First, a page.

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"The Future does not Compute"

I am reading "the Future does not Compute" by Stephen L. Talbott.
I wonder if anyone else has gotten into this. Its a fairly interesting
read that is some of the typical trendy reactionism against the 
utopianism of various visionaires promoting cyberspace and
the bit revolution. Talbott however seems to be awfully vague in his criticisms.
They seem to amount to, "I'm not sure what the net is missing,
but it lacks something crucial that is  the essence of our humanity".
It reminds me of the various criticisms against AI by Penrose
and Searle, "the technology fundamentally lacks, and will continue
to lack, that inexpressible something that makes us human which
is impossible to define or characterize."

One quote drew my attention. He quoted an anonymous participant
on an "irvc-l" discussion list:

 While I'm not forecasting Utopia, I think networks of the future
 will be the most incredibly egalitarian technology ever invented.
 It will transform our entire societies. Imagine that homeless people
 or single parent children can "interconnect" with anybody who
 is willing to talk to them in the *world*. The possibilities are rather
 dazzling. Sure, there might be even cyberspatial outcasts, but the point
 is that we will be doing *at least* as well as we are now, which is not
 something to "write home" about.

The writing seems vaguely familiar, yet I can't quit pin it down. I
think I might have been on that list in the time period, and I am trying 
to figure out the authorship. (And am a bit annoyed at Talbott for not giving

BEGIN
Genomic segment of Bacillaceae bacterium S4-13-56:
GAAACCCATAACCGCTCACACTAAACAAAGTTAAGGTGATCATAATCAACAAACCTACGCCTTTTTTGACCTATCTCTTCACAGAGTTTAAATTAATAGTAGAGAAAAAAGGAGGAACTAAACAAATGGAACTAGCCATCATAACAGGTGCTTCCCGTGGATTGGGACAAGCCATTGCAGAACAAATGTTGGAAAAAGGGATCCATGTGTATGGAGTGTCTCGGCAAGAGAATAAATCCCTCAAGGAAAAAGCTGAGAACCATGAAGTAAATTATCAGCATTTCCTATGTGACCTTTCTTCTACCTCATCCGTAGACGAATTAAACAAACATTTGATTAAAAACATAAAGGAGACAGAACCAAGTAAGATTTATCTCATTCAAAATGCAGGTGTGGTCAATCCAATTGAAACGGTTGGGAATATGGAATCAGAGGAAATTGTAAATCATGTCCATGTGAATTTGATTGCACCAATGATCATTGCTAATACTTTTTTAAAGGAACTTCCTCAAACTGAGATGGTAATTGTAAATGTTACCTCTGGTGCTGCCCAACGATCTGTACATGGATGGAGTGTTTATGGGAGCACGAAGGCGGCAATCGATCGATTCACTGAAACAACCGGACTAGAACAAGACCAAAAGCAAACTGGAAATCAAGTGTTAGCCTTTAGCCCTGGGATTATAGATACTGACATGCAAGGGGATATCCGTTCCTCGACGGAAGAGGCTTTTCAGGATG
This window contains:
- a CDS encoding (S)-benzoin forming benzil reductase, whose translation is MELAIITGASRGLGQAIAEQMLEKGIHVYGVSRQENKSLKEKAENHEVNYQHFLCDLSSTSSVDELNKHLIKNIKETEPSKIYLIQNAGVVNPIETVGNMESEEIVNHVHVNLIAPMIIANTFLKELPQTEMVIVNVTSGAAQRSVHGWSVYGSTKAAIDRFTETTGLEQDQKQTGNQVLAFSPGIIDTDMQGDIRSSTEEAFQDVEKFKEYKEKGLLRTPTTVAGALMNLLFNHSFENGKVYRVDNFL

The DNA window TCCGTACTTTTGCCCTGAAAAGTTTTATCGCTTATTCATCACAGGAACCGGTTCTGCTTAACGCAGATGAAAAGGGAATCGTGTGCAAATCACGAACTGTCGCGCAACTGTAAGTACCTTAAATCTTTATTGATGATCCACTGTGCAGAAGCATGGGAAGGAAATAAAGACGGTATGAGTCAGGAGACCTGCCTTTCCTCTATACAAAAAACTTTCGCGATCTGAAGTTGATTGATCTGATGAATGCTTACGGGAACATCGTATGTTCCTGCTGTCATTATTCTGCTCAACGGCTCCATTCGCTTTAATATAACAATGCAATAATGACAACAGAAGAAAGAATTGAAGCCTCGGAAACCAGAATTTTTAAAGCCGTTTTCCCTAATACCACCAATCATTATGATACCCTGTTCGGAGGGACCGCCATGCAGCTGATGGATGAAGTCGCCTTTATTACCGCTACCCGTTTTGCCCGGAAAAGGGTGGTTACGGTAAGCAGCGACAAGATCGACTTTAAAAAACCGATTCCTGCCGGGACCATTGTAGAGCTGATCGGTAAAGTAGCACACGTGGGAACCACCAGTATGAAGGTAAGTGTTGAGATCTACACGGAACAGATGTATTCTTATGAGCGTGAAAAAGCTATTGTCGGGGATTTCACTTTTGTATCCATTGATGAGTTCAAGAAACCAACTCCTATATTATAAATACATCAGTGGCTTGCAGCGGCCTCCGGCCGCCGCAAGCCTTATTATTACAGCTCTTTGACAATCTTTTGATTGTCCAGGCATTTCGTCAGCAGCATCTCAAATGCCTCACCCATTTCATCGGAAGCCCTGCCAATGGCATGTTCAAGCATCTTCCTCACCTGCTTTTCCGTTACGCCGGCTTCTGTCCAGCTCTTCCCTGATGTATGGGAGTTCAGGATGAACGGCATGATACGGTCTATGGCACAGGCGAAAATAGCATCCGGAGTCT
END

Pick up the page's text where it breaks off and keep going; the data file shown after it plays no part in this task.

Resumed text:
proper credit.) Surely one of the visionaires like Gilmore, Barlow, 
Rotenberg, or somesuch. Its an interesting theme; I think it may have been
the same author who said, quoted by Talbott, "the net is fundamentally
democratizing and leveling." If anyone recognizes that quote, maybe
drop me a line. Talbott uses this theme of whether "the Net is
inherently democratizing and leveling" as a counterpoint thought
to the chapter, even at times the whole book.

I am inclined to agree with Talbott in general, by the way, and I think 
the quotes are overstated. In my opinion networks are like all other
technologies: they bring out the best and worst in human beings,
beyond what was known previously. In this way technology is like
a magnifying glass on our virtues and vices. We may find the
things that work about our society magnified, but at the same
time our failings become expanded and exacerbated as well.

That is what I like about great technology. It is not necessarily 
an ends in itself, but a way of learning about the essence of our human
psychology. It forces us to confront what we find uplifting
and what we find despicable, and removes the possibility of

It seems to me that networks are inherently democratic in
a society that craves democracy, but I don't really believe
that there is fundamentally something egalitarian or democratic
about certain kinds of technology. Actually, I think that
is true in general if *everyone* is given access to the techology,
but the problem is that some governments can use the technology
for themselves as a powerful instrument of control by the elites
over the downtrodden.

To me Talbott has a very good point, that we should be thoughtful
in the creation of new technology, and examine our axioms as
to whether we can even achieve what we are attempting to 
derive from it in the long run.

The Thoreauian  quote, "men have become the tools
of their tools" comes to mind repeatedly when I read Talbott.

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